FOREX.com | Jan 11, 2019 13:01
Next week’s major market risk event is most likely to be the UK parliament’s so-called 'meaningful vote' on the withdrawal agreement Prime Minister Theresa May negotiated with the European Union at the back end of last year.
The deal covers the terms of Britain’s departure from the EU and the framework of future relations with the bloc. It was originally scheduled to take place in December but Mrs May decided to delay the vote after it became obvious MPs would vote against it. The embattled PM has since made little progress, if any, to win support.
Brexit proponents argue that this deal is not what people actually voted for in 2016 as it could keep the UK tied to the EU indefinitely, without any say over its rules. Remainers are obviously against any Brexit deal, but some from this camp also argue that under this deal, the UK will be worse off than staying within the EU. Therefore, it is likely that MPs would still vote against May’s deal on Tuesday, which could lead to more uncertainty and confusion, and volatility in the markets.
The impact of the vote is obviously going to be felt on UK assets first and foremost, but such is the importance of the vote that it could impact the global markets as well. If, for example, it triggers a sell-off in the stock markets then we could see haven assets such as gold and Japanese yen gain further support.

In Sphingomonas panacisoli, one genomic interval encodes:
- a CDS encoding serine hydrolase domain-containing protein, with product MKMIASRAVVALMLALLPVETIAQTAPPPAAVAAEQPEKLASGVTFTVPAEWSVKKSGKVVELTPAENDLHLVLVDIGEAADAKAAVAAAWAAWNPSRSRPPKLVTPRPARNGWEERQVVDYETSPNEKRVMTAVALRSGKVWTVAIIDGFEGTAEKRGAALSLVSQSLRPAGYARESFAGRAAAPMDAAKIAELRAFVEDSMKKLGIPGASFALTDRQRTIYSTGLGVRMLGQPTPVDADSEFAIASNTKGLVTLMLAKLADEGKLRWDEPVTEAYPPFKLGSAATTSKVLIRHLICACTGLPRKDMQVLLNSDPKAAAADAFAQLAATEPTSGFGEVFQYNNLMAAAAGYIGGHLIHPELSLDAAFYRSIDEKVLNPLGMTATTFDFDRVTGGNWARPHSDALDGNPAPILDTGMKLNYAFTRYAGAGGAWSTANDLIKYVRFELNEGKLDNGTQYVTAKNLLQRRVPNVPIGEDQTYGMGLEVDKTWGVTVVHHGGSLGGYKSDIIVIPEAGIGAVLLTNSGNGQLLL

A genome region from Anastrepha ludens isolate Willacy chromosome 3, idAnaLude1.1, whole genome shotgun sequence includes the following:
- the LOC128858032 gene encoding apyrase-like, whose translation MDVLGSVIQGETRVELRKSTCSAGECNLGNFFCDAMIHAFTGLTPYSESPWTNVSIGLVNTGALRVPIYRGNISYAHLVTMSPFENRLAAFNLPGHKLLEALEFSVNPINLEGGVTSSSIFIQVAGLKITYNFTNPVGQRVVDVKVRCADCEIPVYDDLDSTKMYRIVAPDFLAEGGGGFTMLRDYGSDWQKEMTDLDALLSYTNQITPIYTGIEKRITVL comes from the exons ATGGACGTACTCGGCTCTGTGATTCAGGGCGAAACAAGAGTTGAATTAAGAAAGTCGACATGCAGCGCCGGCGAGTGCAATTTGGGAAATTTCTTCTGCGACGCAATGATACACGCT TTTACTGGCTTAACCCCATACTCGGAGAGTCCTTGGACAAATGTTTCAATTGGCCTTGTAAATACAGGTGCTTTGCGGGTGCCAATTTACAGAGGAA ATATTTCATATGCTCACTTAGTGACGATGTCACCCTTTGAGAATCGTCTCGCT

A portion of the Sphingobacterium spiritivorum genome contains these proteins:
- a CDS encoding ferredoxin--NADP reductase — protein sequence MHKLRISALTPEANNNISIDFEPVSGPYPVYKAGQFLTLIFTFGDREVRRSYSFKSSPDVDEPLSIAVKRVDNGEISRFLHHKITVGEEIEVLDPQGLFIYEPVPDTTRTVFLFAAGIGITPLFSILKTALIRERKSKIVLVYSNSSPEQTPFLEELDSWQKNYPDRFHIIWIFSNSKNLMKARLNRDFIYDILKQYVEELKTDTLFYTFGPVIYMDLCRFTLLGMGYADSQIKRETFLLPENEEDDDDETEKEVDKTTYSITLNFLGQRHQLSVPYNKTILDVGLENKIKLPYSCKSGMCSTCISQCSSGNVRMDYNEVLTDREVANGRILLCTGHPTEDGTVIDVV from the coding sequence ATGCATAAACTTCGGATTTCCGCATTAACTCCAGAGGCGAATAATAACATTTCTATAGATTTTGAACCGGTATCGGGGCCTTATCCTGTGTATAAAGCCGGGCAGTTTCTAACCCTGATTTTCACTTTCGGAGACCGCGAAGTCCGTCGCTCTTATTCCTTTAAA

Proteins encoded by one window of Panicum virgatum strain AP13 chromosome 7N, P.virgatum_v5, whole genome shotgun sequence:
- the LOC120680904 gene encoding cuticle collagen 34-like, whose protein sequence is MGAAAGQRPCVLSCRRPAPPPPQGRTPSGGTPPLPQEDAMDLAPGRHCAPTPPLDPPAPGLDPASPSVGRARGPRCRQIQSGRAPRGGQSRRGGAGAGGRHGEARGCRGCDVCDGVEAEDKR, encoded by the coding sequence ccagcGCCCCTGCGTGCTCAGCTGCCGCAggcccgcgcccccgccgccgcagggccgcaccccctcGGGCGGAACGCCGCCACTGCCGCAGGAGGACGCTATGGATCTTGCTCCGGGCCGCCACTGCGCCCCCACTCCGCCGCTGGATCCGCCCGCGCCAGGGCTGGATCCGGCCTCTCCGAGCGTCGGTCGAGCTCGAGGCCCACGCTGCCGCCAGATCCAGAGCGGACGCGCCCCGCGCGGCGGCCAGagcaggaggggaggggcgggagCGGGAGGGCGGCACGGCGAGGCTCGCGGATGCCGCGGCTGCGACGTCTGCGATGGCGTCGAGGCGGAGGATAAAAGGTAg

As far as today is concerned, well the pound has risen on the back of a report from the Evening Standard, which suggested that a Brexit delay beyond March 29 looks increasingly likely, citing Cabinet ministers on the matter. The pound’s positive reaction suggests investors are betting that the potential delay in the official exit date means the chance for a no-deal outcome would decrease.
But as it stands, the UK is scheduled to leave the EU on March 29, with or without a deal. However, things could change dramatically next week, depending on the outcome of the vote. It is possible, for example, that Mrs May might resign if the parliament rejects her deal, which could pave the way for a whole host of possibilities and uncertainties. But Mrs May is likely to fight her corner even if defeated. So, instead of immediately resigning, she may come up with plan B - but the PM will then only have three parliamentary days to do so. That would take us to Monday 21st for a potential second parliamentary vote. If her plan B is also then defeated, she may either resign or call for a general election.